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WILLIAM BRITO or GUILLAUME LE BRETON (mid-13th century), Expositiones Vocabulorum Biblie, in Latin, DECORATED MANUSCRIPT ON VELLUM
WILLIAM BRITO or GUILLAUME LE BRETON (mid-13th century), Expositiones Vocabulorum Biblie, in Latin, DECORATED MANUSCRIPT ON VELLUM
WILLIAM BRITO or GUILLAUME LE BRETON (mid-13th century), Expositiones Vocabulorum Biblie, in Latin, DECORATED MANUSCRIPT ON VELLUM
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WILLIAM BRITO or GUILLAUME LE BRETON (mid-13th century), Expositiones Vocabulorum Biblie, in Latin, DECORATED MANUSCRIPT ON VELLUM
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MANUSCRIPTS FROM LACOCK ABBEY: PROPERTY OF A LADY, BY DIRECT DESCENT FROM THE ABBEY'S TUDOR OWNERS Ela, daughter and sole heiress of William, earl of Salisbury and widow of William Longespée, natural son of Henry II, founded Lacock as a house of Augustinian canonesses in 1232 and became its first Abbess in 1239. Rarely comprising more than a score of sisters - usually outnumbered by the officers and servants who looked after them - Lacock was generously endowed and continued as a successful and scandal-free community until the Dissolution. At the end of January 1539 the sisters were pensioned and dispersed and the sale of the Abbey to William Sharington was completed by 1540. He demolished the church and converted the conventual buildings into a residence. The following two manuscripts are the only known survivors from the Abbey library: while it is certain that the Brito, once chained, belonged to the convent at least from the time of its binding, the Bibbesworth may have reached Lacock after the Dissolution through Sir Henry, brother and successor of William Sharington. Both books then passed by descent until they reached the present owner. Acquired by the National Trust in 1944, Lacock Abbey is now familiar to a wide audience, not only to visitors but to filmgoers, for the Cloister and its side-rooms have served as the classrooms of Hogwarts in Harry Potter films.
WILLIAM BRITO or GUILLAUME LE BRETON (mid-13th century), Expositiones Vocabulorum Biblie, in Latin, DECORATED MANUSCRIPT ON VELLUM

Details
WILLIAM BRITO or GUILLAUME LE BRETON (mid-13th century), Expositiones Vocabulorum Biblie, in Latin, DECORATED MANUSCRIPT ON VELLUM

[England, first half 14th century]

200 x 142mm. iii + 195 + ii folios: i-iii lifted binding fragments and pastedown including 13th-century accounts of the cellaress, 18, 2-38,44, 512, 614, 78, 816, 912, 109(of 16, lacking x-xvi), 11(a single fragment of a lower margin), 1212, 136(of 8, vii & viii cancelled blanks), 1412, 159(of 10, lacking iii), 16-1812, 1910, 2011(xi a singleton), catchwords, ii lifted pastedown and binding fragment of a 13th-century Lacock compotus roll, two columns of up to 41 lines in brown ink in a variety of small bookhands, red initials, sidenotes with decorative paraphs in red and brown in gatherings 5 & 6 and 8, 9 & 10 (apparently lacking 8 leaves and a further gathering of undetermined length, 6 leaves of index cut loose at gutter, losses and staining from defunct mould and to margins at front and end). CONTEMPORARY BINDING of tawed leather over wooden boards (thongs cut at upper hinge, lacking clasp and leather from lower cover, later strap, hole and stain from hasps of chain on both upper and lower covers, worn).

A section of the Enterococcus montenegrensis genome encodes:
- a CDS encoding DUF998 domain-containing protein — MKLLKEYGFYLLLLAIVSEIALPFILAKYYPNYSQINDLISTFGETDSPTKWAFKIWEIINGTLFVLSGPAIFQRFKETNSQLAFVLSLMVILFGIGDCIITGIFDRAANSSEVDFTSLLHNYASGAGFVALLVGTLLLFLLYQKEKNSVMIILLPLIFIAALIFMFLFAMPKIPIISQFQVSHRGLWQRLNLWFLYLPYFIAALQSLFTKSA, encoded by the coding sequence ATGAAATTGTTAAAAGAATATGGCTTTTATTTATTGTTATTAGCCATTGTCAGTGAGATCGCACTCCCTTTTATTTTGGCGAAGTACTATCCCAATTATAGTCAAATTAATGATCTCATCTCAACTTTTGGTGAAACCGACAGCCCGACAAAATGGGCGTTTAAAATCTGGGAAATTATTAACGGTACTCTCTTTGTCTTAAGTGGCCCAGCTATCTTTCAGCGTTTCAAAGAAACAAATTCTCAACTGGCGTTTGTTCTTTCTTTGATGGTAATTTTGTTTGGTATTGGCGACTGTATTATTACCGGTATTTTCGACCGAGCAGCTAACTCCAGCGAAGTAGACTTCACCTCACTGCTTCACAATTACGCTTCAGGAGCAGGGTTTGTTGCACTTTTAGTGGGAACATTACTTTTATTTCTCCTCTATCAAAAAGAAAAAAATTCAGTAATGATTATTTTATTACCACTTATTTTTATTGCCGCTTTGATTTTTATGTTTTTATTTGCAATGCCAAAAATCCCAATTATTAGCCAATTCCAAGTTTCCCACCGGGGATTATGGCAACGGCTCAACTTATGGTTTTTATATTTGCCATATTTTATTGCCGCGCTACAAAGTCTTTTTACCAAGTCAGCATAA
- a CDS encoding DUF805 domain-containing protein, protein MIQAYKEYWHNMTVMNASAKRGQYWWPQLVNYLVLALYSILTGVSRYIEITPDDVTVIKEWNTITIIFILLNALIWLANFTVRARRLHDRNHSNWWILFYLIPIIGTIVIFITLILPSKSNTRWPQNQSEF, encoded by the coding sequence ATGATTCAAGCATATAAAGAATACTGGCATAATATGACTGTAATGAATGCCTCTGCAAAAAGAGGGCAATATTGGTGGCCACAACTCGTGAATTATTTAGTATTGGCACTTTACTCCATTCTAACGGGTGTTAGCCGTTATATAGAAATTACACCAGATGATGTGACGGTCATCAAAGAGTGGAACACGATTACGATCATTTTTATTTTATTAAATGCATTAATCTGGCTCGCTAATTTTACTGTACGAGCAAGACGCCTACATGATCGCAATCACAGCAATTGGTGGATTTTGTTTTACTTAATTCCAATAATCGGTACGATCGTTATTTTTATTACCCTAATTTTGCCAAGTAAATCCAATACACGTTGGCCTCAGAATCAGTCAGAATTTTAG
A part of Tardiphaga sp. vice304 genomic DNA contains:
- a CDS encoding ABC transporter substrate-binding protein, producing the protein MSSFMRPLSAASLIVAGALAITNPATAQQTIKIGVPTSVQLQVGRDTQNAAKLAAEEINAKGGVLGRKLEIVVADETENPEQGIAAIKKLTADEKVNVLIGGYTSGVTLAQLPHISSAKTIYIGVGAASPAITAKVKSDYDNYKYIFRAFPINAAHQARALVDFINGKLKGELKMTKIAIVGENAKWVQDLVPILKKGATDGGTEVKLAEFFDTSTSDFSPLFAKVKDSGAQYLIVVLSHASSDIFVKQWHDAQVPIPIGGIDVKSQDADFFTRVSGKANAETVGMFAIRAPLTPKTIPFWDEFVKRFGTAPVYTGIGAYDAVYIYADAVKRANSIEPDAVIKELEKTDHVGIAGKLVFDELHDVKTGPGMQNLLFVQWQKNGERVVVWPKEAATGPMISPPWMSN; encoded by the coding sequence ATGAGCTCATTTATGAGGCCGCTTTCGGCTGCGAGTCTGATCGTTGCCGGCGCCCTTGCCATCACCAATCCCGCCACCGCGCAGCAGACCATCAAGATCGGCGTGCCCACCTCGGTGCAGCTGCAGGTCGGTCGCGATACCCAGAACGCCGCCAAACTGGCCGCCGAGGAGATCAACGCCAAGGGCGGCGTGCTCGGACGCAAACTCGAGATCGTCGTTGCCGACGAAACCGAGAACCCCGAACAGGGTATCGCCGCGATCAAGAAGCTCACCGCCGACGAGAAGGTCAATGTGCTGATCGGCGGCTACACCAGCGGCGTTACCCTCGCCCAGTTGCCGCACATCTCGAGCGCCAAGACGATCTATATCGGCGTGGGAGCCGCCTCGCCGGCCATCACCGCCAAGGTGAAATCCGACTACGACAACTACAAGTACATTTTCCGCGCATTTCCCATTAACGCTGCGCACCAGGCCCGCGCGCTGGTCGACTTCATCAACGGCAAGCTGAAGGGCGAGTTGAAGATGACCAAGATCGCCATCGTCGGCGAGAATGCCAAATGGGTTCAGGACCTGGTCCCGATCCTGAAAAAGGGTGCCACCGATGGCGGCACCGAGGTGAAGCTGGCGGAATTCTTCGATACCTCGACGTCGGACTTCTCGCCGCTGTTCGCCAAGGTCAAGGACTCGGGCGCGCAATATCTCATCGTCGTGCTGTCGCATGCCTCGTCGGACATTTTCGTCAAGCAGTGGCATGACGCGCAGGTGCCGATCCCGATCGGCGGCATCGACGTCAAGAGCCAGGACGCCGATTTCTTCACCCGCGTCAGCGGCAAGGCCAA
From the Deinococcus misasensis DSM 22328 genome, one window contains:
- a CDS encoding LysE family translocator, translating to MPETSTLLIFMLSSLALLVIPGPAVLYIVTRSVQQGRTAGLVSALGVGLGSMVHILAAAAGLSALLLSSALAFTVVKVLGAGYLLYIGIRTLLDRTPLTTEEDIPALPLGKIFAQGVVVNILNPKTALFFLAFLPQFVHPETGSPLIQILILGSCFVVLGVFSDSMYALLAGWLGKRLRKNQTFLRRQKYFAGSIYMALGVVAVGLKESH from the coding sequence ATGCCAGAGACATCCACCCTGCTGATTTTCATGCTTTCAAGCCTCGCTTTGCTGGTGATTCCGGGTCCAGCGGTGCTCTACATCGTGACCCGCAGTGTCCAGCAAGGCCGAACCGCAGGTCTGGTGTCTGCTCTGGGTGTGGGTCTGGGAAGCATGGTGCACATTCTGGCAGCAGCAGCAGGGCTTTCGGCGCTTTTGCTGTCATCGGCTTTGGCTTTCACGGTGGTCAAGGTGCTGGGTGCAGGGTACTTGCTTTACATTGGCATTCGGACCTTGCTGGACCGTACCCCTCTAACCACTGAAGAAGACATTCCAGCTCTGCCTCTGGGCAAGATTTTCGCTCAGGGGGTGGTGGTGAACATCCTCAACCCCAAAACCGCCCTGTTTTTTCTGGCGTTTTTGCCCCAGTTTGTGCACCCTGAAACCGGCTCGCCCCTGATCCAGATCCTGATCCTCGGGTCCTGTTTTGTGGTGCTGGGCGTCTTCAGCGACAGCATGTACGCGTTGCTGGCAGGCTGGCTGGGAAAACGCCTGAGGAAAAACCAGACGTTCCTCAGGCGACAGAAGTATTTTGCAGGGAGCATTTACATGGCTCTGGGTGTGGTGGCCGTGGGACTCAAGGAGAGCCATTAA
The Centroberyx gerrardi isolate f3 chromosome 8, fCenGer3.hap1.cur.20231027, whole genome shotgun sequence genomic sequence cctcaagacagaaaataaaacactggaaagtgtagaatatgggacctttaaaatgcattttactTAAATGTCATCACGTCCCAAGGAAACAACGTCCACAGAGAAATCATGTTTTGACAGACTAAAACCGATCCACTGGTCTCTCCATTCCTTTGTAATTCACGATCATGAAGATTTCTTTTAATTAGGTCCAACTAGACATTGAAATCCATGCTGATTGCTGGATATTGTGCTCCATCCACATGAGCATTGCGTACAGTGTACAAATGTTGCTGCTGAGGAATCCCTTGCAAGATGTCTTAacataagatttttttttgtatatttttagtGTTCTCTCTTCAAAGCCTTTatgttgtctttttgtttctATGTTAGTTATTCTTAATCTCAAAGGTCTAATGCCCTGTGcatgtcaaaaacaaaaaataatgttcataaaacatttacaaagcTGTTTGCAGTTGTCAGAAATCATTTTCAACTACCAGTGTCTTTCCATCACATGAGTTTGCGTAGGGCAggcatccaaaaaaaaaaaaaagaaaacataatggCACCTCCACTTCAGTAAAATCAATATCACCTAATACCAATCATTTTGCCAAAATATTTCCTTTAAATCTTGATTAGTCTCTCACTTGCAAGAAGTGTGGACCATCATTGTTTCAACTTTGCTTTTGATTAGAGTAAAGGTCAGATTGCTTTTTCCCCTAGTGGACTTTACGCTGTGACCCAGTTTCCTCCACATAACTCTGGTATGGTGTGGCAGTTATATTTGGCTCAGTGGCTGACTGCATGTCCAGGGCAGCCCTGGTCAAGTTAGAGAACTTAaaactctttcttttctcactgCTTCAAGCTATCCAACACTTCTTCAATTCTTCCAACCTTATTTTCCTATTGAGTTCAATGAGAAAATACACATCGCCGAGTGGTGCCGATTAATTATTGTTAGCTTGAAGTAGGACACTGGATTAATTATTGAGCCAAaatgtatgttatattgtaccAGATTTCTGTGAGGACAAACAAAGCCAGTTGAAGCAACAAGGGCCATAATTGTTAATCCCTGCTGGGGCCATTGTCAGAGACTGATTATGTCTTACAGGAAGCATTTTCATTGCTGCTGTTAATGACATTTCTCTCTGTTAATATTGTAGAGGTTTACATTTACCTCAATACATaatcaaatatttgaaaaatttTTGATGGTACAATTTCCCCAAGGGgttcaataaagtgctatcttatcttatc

CONTENT:
The fragmentary leaves, once beneath the pastedowns, at the front and back of the volume are from 13th-century compotus rolls of Lacock, 'In domo Lacok', recording both expenses and receipts -- including for the sale of wool, a major source of income for the Abbey, from their flocks on their lands at Chitterne, Wiltshire, and Shorwell, on the Isle of Wight.
Index ff.1-8v; William Brito, Expositiones Vocabulorum Biblie or Summa Britonis, lacking entries after 'Menstruum' and before 'Opido', ff.9-195.
The Brito is written in several different 14th-century hands, sometimes catchwords in one hand are continued in text by another, suggesting monastic production.
Although, following Leland, he is often described as English, there seems no reason to doubt that the author of this work was the Franciscan friar, commended for his learning, met by Salimbene de Adam in Vienne and Lyon in 1249, and that his name denotes his origin in Brittany (DNB). The Vocabularium was his most important and influential work and provided explanations, derivations -- sometimes from the Greek or Hebrew -- and etymologies for the most difficult words in the Vulgate Bible. All were arranged in alphabetical order and, demonstrating his wide knowledge, were drawn from a range of classical, patristic and medieval writers. This dictionary had a wide circulation and was regarded as an essential scholarly tool: already in 1284 it was one of the three texts that Archbishop John Pecham instructed Merton College, Oxford to buy to be kept to be chained to a table in the library and thereby available for the instruction of poor and orphaned members of the founder's family. Although at least 130 manuscript copies survive we can find no record of one being offered for auction. The first printed edition was issued in Ulm around 1476 under the name Henricus de Hassia (Goff H-37).

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